The Supremes and Generics

Court_front_med You have to admire Washington.  It is the only city in the United States where, when you don’t do anything, you make news.  At least if your name is Supreme Court.

Monday the Associated Press noted that the Supremes have declined to hear a case that would affect the market and the pricing of generic drugs.

Market forces demand that once a generic enters the market, then the pricing for the chemical compound falls.  Example, generic simvastatin, brand name Zocor, enters the market, and the price goes down.  The more generics that enter the market, the further down the price goes. 

The Federal Trade Commission (FTC), however, did not like it when Schering-Plough settled lawsuits against generic manufacturers which involved, as part of the settlement, a delay in time until the generic would hit the market.   The FTC sought to overturn a lower court decision allowing the lawsuit settlements on the basis that such a practice violated antitrust laws.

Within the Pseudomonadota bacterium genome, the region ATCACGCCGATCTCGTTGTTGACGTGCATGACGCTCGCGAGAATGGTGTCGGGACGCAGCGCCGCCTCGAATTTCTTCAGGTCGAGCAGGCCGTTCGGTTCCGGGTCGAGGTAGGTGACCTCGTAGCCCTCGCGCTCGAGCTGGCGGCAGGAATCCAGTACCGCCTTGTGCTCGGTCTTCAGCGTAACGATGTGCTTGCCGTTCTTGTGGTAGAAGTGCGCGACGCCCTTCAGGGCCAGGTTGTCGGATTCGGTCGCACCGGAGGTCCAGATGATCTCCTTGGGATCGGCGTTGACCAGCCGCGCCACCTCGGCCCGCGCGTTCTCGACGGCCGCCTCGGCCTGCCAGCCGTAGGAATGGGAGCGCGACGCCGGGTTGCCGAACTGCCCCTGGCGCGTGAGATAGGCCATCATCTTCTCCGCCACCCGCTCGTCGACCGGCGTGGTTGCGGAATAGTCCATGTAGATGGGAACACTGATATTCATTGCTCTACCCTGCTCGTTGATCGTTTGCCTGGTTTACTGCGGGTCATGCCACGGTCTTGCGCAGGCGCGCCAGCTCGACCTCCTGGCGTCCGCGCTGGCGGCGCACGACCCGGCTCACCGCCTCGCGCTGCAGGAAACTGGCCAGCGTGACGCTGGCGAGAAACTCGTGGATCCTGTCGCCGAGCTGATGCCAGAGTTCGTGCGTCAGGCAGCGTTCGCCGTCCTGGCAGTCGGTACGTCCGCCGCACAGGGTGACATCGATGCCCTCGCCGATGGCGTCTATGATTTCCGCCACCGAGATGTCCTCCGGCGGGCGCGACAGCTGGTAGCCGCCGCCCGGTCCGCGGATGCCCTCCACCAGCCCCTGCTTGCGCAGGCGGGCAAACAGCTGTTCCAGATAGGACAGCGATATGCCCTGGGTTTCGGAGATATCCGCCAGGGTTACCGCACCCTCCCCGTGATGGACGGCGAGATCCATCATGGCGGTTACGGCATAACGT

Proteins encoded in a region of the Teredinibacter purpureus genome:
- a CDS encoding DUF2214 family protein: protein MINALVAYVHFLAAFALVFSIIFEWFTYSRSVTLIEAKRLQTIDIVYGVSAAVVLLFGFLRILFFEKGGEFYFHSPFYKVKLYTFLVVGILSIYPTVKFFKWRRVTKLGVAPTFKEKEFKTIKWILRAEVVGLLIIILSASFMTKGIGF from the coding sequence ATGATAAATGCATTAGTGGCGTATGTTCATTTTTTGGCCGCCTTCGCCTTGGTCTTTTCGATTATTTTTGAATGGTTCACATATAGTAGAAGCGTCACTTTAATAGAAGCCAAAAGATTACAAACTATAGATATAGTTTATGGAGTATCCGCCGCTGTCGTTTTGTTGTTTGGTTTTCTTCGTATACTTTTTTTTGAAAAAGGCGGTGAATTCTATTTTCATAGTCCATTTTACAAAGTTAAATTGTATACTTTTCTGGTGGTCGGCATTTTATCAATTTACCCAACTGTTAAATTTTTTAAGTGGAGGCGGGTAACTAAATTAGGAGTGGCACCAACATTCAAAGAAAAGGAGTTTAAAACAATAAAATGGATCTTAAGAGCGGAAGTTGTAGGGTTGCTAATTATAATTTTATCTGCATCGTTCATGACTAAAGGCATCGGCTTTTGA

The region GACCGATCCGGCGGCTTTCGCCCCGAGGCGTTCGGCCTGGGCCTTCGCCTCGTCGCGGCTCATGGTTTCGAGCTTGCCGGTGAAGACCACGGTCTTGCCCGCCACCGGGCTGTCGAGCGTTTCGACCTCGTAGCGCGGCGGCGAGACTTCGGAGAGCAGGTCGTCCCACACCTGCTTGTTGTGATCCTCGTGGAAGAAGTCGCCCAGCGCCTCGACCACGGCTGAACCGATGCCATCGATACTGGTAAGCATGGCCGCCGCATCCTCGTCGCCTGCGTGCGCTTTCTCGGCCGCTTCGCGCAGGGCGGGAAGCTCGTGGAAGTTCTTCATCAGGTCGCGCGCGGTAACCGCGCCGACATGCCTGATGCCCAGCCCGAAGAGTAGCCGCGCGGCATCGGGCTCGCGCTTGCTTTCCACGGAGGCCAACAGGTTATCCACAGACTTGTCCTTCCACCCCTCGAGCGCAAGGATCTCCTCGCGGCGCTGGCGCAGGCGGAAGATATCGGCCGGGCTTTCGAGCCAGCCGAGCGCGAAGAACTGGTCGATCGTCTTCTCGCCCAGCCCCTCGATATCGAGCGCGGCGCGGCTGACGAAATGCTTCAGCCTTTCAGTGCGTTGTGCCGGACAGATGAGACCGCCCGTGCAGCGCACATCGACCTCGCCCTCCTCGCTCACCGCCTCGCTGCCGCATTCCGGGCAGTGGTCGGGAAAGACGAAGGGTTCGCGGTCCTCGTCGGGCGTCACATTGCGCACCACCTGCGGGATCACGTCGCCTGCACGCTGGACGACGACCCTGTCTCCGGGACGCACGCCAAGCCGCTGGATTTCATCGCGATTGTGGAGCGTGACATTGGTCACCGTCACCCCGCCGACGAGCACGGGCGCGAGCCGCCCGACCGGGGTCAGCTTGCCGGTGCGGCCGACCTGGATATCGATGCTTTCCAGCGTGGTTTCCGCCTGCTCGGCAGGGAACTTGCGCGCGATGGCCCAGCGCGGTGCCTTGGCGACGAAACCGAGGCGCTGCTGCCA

While the FTC might not like it, I’m not sure what is illegal in two companies settling a dispute between them in any way they see fit.  While the outcome may not be in the public’s best interest, the public is not a party to the lawsuit, therefore, in the strict legal sense, I’m not sure that interfering in lawsuit settlements doesn’t stretch anti-trust a bit far.  Apparently the Supremes thought so. 

Meanwhile, AP also reports that four senators are introducing legislation that would ban such settlements.  It will be interesting to see if that is Constitutional. 

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